It is well known as a matter of history, that the executive and legislative departments of our government have continually insisted that the true boundary of Louisiana as we acquired it by the treaty with France of the 30th of April, 1803, extended to the Perdido; that the claim of the United States was disputed by Spain; and that she refused to deliver the territory, and claimed a right to exercise the powers of government over it: which claim the United States denied. On the 29th of March, 1804, congress passed a law dividing Louisiana into two territorial governments; and in order to protect the interest of the United States in the disputed territory, the 14th section of this law enacts, That all grants for lands within the territories ceded by 'the French republic to the United States, by the treaty of the 30th April, 1803, the title whereof was at the date of the treaty of St. Ildefonso in the crown, government or nation of Spain, and every act and proceeding subsequent thereto, of whatsoever [37 U.S. 511, 516]   nature, towards the obtaining of any grant, title or claim to such lands, and under whatsoever authority transacted or pretended, be, and the same are hereby declared to be, and to have been from the beginning, null all void, and of no effect in law or in equity.' The titles of actual settlers, acquired before the 20th of December, 1803, are excepted by a proviso from the operation of this section.

The grant under which the appellant, Garcia, claims, falls within the provisions of this section; and as this law of congress has never been repealed or modified in relation to grants made by the Spanish authorities, the appellant has no title at law or in equity; unless it can be shown that the act of congress in question, upon some ground or other, is void and inoperative; and that the courts of the United States are bound to recognise a title acquired in opposition to its provisions.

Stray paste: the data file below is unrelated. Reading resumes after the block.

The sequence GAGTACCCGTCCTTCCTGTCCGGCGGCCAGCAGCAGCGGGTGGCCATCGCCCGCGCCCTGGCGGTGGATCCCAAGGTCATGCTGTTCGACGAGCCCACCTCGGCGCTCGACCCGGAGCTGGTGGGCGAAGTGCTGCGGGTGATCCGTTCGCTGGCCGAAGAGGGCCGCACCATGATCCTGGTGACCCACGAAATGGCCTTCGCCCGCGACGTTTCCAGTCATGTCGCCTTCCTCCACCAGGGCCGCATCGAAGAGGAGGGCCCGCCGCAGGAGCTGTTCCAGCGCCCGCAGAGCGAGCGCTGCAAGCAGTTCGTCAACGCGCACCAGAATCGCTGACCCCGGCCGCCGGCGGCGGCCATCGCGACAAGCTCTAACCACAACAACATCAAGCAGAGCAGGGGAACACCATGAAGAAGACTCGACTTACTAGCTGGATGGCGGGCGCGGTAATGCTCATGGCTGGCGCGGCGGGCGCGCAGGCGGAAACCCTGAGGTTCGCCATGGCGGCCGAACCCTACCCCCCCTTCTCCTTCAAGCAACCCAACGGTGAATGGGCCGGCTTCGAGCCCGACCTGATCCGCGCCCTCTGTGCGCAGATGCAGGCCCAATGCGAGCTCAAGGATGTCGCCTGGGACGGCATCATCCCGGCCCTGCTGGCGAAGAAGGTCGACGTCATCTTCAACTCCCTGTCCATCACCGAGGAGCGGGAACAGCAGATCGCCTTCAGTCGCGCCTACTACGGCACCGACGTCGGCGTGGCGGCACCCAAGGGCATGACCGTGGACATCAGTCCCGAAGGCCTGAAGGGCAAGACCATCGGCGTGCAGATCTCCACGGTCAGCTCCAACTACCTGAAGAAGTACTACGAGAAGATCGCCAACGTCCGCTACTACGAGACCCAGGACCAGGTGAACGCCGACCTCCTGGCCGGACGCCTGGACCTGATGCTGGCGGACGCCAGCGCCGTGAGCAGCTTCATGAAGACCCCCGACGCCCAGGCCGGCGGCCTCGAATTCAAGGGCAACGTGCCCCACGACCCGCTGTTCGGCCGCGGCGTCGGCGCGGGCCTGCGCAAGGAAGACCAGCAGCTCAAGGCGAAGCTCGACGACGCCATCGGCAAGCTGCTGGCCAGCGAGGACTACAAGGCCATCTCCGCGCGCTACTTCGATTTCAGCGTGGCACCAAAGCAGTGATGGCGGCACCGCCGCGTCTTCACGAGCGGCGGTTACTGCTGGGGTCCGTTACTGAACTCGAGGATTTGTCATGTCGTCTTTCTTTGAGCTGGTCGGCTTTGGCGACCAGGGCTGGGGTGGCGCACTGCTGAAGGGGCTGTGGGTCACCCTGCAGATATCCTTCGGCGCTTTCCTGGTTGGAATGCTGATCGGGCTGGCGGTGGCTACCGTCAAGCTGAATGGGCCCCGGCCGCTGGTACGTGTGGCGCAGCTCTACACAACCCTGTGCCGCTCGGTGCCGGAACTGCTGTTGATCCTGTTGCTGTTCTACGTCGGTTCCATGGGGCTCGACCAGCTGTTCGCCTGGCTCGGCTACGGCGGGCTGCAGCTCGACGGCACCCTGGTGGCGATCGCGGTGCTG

The questions presented by the record before us, are not new in this Court. They were examined and considered in the case of Foster and Elam v. Neilson, decided here in 1829; and reported in 2 Peters, 254. In that case, the land in dispute was granted by the Spanish governor on the 2d of January, 1804, and ratified by the king of Spain on the 29th of May, 1804. The controversy in relation to the country lying between the Mississippi and the Perdido; and the validity of the grants made by Spain in the disputed territory after the cession of Louisiana to the United States; were carefully examined and decided in that case: and all of the facts and arguments necessary to a correct decision were then before the Court. They are substantially the same with those now offered to support the claim of the appellant; and are so fully set forth in the report of that case, that it is unnecessary here to repeat them. This Court then decided, that the question of boundary between the United States and Spain, was a question for the political departments of the government; that the legislative and executive branches having decided the question, the courts of the United States were bound to regard the boundary determined on by them as the true one. That grants made by the Spanish authorities of lands, which, according to this boundary line belonged to the United States, gave no title to the grantees, in opposition to those claiming under the United States; unless the Spanish grants were protected by the subsequent arrangements made between the two governments: and that no such arrangements were to be found in the treaty of 1819, by which Spain ceded the Floridas to the United States, according to the fair [37 U.S. 511, 517]   import of its words and its true construction. These positions have all been controverted in the argument at the bar, in the case now before us. But we do not think it necessary in deciding the case, to enter upon a discussion of the various topics pressed upon the attention of the Court; and shall content ourselves with extracting several portions of the opinion delivered by Chief Justice Marshall, in the case of Foster and Elam v. Neilson, in order to show that all of the points now raised were carefully considered and decided in the case referred to. In page 309 of 2 vol. of Peters' Reports, the Chief Justice states the opinion of the Court, in the following words: